The ACQ FIFO entry consists of 11 bits:

  • Address (bits 7:1) and R/W bit (bit 0) or data byte
  • Format flags (bits 10:8) The format flags indicate the following signals received from the host:
  • START: 001
  • STOP completing transaction without errors: 010
  • repeated START: 011
  • No START, or STOP: 000
  • NACK during target-receiver transfer: 100
  • NACK of this target’s address: 101
  • STOP received for a transaction with errors: 110

Timing Control Registers

For Standard-mode, Fast-mode and Fast-mode Plus, the timing requirements for each transaction are detailed in Table 10 of the I2C specification (rev. 6). To claim complete compatibility at each mode, the state machine timings need to be adapted to whether there are Standard-mode, Fast-mode and Fast-mode Plus targets on the bus. Furthermore, depending on the actual capacitance of the bus, even a bus with all Fast-mode Plus capable targets may have to operate at slower speeds than 1 Mbaud. For example, the host may need to run at lower frequencies, as discussed in Section 5.2 of the specification, but the computation of the nominal frequency will depend on timing specifications in Table 10, in this case particularly, the limits on tLOW, tHIGH, tr, and tf. Assuming no clock stretching, for a given set of these four parameters the baud rate is then given to be: $$ 1/f_{SCL}=t_{LOW}+t_{HIGH}+t_{r}+t_{f}. $$

Thus in order to ensure compliance with the spec in any particular configuration, software will program the I2C host IP with explicit values for each of the following timing parameters, as defined in Figure 38 of the specification.

  • tLOW: set in register TIMING0.TLOW.
  • tHIGH: set in register TIMING0.THIGH.
  • tr: set in register TIMING1.T_R. (Note: The rise time cannot be explicitly controlled by internal hardware, and will be a function of the capacitance of the bus. Thus this parameter is largely budgetary, meaning that it tells the state machine how much time to wait for an RC rise.)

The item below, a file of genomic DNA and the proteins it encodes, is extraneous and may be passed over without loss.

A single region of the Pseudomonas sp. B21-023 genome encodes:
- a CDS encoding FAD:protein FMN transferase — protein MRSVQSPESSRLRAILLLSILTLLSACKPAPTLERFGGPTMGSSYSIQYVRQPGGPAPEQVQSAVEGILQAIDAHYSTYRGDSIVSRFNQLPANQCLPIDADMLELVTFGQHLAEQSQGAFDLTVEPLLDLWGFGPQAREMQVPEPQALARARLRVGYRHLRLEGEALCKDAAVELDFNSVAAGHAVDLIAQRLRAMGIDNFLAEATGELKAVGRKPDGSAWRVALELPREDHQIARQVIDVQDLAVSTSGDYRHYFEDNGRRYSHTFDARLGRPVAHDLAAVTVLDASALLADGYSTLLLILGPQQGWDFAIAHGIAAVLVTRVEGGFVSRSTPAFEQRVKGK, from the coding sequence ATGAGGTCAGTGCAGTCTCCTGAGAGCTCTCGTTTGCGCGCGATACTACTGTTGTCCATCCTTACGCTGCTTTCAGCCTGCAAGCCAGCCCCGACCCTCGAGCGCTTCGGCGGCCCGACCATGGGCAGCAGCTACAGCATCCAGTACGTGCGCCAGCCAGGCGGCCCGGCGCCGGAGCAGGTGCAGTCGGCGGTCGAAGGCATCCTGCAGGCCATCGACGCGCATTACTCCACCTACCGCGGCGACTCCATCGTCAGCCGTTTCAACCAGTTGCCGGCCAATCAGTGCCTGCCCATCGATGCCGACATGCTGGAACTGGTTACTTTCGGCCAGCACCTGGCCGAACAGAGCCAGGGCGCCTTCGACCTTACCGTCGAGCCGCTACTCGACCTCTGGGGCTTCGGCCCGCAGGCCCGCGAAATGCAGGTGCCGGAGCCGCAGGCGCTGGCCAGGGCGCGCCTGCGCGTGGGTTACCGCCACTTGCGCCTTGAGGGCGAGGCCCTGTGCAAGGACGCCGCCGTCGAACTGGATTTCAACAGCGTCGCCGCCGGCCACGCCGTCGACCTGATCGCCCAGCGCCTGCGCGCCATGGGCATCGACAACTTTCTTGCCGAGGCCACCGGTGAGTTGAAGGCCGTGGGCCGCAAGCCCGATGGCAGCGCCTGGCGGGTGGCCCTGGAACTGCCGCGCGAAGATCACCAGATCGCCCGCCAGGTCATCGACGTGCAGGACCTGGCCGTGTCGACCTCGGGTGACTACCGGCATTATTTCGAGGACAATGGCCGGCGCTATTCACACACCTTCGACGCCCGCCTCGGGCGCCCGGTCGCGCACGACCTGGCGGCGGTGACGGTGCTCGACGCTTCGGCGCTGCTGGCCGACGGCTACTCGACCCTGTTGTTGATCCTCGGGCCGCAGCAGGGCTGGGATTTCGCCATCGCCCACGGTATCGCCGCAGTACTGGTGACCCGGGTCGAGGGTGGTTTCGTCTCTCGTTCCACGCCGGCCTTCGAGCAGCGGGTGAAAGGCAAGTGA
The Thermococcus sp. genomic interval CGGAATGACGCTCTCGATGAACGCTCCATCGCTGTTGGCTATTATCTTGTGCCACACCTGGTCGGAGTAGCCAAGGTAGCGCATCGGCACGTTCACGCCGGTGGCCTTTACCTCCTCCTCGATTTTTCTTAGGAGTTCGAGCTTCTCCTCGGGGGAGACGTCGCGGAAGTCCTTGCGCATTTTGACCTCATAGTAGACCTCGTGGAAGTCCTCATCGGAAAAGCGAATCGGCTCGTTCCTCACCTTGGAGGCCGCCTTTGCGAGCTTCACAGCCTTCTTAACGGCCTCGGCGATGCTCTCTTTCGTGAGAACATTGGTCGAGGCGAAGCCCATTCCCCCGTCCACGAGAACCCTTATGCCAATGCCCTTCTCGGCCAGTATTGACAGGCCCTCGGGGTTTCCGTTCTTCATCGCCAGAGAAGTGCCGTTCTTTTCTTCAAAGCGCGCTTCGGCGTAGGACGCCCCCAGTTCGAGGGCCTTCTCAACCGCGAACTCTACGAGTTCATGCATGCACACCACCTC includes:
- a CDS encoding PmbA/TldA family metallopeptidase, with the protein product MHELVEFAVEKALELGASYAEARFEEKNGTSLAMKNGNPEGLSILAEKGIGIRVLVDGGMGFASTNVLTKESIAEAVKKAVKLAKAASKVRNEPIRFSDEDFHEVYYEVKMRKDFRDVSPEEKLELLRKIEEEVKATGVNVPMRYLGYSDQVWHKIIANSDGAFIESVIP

• tf: set in register TIMING1.T_F. (Note: The fall time cannot be explicitly controlled by internal hardware, and is a function of the pin driver. Thus this parameter is also budgetary. Given that the actual fall time cannot be controlled to stay above the minimum values set in Table 10 of the specification, and so this in this regard this module currently is not strictly compliant to the I2C spec.)
  • tSU,STA: set in register TIMING2.TSU_STA
  • tHD,STA: set in register TIMING2.THD_STA
  • tSU,DAT: set in register TIMING3.TSU_DAT. Taken to be synonymous with TSU,ACK
  • tHD,DAT: set in register TIMING3.THD_DAT. Taken to be synonymous with THD,ACK. Moreover, since the pin driver fall time is likely to be less then one clock cycle, this parameter is also taken to be synonymous with the parameters TVD,DAT and TVD,ACK This parameter controls the number of cycles after the falling edge of SCL that SDA is driven. In addition, when the IP operates as a target, the parameter specifies the required SCL high time after SDA changes to satisfy the Start and Stop symbol decoders.